New Hampshire’s Sen. Maggie Hassan has made fighting the flow of counterfeit pharmaceuticals into the U.S. a priority. “In my state and all across the country, we are seeing a rise in counterfeit pills that are laced with illicit drugs, and they are almost indistinguishable from legitimate medication,” Hassan said during a Senate hearing earlier this year.
But public health advocates and polls show her stance on borders and drug importation may be undermining her efforts.
Hassan and fellow Granite State Democrat Sen. Jeanne Shaheen have been pushing a Sen. Bernie Sanders plan to import drugs from Canada, outside the reach of U.S. inspections. Sanders calls it the “Affordable and Safe Prescription Drug Importation Act.” Still, critics say loosening the rules on drugs from outside America’s borders is a mistake at a time when fake drugs, often made in China, are already pouring into the country.
On May 23, two women pulled over for speeding on Interstate 10 in Arizona were arrested when cops discovered about 500,000 fentanyl pills.
Just days earlier, Dr. Rahul Gupta of the White House Office of National Drug Control Policy admitted during a roundtable with New Hampshire lawmakers that, even as a physician, he can’t tell the difference between real and fake Xanax and oxycontin pills.
“This is not safe any longer to even try to consume any pills that you find on the street, online or other ways, because you’re basically playing Russian roulette with your life when you’re taking those counterfeit pills,” Gupta said.
Nationwide, the CDC reports a record 107,622 drug overdose deaths in 2021, up 14.9 percent from the year before.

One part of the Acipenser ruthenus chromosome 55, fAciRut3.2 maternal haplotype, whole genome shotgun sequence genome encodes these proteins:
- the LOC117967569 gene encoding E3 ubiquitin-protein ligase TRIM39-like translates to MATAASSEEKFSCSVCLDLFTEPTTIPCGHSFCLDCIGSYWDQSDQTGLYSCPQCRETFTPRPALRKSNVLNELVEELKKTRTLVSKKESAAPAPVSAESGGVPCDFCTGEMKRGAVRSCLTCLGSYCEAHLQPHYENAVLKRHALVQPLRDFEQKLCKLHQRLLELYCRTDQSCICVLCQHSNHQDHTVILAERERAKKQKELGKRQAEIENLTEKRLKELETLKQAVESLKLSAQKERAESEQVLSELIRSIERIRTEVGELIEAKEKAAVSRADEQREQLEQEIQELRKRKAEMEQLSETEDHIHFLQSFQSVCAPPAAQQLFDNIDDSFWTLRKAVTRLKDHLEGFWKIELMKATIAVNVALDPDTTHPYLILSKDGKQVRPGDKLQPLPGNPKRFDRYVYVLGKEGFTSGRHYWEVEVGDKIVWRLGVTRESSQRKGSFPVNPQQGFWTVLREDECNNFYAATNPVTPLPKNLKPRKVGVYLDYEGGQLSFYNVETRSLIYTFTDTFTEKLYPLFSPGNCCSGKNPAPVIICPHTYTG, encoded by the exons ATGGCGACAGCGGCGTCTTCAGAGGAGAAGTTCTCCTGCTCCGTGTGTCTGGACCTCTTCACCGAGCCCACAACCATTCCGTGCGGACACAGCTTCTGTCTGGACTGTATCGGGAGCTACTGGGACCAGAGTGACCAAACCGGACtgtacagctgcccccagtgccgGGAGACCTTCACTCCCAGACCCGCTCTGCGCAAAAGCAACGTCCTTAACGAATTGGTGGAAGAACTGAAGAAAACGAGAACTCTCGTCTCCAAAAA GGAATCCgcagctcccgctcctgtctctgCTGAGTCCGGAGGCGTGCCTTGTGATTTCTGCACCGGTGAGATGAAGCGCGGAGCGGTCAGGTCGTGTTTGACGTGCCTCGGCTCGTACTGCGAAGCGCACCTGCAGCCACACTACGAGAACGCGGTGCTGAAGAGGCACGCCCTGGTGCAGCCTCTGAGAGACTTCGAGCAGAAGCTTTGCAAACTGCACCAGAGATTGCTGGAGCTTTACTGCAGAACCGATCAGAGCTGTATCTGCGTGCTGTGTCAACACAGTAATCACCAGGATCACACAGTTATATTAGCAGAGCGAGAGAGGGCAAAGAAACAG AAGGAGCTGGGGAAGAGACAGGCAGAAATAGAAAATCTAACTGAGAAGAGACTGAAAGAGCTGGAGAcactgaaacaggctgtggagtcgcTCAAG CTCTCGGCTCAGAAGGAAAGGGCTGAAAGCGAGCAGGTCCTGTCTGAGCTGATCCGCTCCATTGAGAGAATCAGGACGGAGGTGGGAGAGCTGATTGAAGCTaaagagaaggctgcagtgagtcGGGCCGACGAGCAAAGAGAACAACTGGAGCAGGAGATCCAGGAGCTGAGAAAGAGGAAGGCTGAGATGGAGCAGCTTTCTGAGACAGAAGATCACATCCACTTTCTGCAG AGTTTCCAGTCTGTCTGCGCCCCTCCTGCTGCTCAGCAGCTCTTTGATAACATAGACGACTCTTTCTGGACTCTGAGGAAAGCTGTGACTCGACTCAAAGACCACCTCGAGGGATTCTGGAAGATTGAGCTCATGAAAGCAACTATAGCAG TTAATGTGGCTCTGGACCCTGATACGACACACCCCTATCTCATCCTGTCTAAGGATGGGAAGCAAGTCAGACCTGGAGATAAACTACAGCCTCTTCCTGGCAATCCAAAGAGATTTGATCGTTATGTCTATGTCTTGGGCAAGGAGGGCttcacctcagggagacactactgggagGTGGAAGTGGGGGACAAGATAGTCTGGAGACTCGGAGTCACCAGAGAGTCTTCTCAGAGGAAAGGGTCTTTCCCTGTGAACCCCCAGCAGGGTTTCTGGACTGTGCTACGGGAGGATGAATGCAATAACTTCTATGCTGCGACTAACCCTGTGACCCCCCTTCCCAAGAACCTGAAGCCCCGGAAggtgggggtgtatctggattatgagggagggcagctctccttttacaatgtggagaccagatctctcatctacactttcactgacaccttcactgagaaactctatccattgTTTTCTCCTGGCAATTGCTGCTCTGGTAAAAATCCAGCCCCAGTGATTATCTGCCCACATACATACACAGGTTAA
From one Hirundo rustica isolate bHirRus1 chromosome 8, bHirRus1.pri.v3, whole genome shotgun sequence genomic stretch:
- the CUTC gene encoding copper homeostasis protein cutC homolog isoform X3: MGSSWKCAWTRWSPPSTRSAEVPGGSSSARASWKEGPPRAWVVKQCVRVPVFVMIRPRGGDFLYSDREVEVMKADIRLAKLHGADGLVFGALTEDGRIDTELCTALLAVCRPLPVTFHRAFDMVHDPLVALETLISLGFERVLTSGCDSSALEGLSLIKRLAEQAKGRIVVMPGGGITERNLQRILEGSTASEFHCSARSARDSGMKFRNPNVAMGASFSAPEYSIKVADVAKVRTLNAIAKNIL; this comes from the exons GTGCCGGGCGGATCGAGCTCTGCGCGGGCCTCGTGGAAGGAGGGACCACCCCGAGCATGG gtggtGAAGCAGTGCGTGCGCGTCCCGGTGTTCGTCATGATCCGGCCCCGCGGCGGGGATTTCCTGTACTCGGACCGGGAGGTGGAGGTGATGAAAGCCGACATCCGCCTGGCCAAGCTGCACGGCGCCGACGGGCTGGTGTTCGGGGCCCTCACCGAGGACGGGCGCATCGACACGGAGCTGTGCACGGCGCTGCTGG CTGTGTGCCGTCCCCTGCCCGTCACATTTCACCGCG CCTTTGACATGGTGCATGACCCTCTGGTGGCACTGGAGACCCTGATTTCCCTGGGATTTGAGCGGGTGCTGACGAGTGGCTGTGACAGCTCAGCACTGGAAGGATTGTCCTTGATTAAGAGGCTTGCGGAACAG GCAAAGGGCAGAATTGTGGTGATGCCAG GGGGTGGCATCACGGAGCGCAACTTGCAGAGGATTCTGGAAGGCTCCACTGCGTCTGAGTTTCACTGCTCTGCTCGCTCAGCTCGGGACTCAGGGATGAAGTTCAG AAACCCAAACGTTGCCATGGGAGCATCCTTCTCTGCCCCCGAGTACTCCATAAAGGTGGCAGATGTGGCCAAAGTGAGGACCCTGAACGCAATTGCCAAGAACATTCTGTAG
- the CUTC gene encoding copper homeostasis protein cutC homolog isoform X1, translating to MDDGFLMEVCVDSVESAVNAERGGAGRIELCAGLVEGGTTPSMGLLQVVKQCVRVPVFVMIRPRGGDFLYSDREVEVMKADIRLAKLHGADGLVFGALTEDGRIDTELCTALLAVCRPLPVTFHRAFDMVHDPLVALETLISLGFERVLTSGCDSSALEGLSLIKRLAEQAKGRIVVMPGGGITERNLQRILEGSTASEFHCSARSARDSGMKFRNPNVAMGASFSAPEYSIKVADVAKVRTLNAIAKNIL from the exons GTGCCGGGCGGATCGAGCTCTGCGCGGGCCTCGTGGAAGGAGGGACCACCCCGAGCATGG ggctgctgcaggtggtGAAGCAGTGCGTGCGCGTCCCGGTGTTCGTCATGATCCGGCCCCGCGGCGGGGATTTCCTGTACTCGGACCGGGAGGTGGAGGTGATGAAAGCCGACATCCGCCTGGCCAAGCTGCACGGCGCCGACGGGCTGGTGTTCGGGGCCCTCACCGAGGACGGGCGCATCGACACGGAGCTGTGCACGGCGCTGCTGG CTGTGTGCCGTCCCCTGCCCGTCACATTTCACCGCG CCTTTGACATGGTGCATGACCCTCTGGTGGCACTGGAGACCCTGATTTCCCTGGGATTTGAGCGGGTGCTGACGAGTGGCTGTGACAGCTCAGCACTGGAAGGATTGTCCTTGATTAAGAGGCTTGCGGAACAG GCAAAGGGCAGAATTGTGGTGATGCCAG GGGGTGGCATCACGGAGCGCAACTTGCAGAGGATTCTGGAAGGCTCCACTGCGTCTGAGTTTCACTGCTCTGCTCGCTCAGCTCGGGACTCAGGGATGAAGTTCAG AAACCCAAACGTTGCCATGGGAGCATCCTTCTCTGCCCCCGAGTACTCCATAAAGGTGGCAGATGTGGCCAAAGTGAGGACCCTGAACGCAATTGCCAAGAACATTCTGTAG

So why, critics ask, would Congress want to play “Russian roulette” with imported drugs?
A new poll finds Granite Staters are certainly dubious about the policy.
Asked if the New Hampshire congressional delegation should support federal legislation allowing drug importation from nations that don’t have the same public health oversight and inspections for illegal and counterfeit drugs as the United States, 68 percent of respondents said no, while 32 percent said yes.
Another poll question asked if Granite Staters were concerned that legalizing drug importation would worsen the growing problem of counterfeit drugs, 78 percent said they were very or somewhat concerned.
And asked, “If you knew that Canada inspects very few drug manufacturing facilities (unlike the United States), how concerned would you be about the safety of drugs manufactured in Canada?” the response was 73 percent very or somewhat concerned and just 24 percent not concerned.
One lesson many Americans have taken away from the COVID-19 crisis is the need to bring the manufacturing of vital products — microchips, military tech, and pharmaceuticals among them — back to the United States.
“Countless American patients have learned the hard way that ‘Canadian’ online pharmacies are often not Canadian,” reports Terry Wilcox of the patient advocacy group Patients Rising. “In recent years, thousands of patients across the country have been exposed to counterfeit drugs. Some have suffered serious injury and some have died as a result.”
The message may be getting through. In the session of Congress that ended in 2020, Sanders’ legislation had 24 co-sponsors, including Hassan and Shaheen. The current version in the Senate has just 21. Who is missing?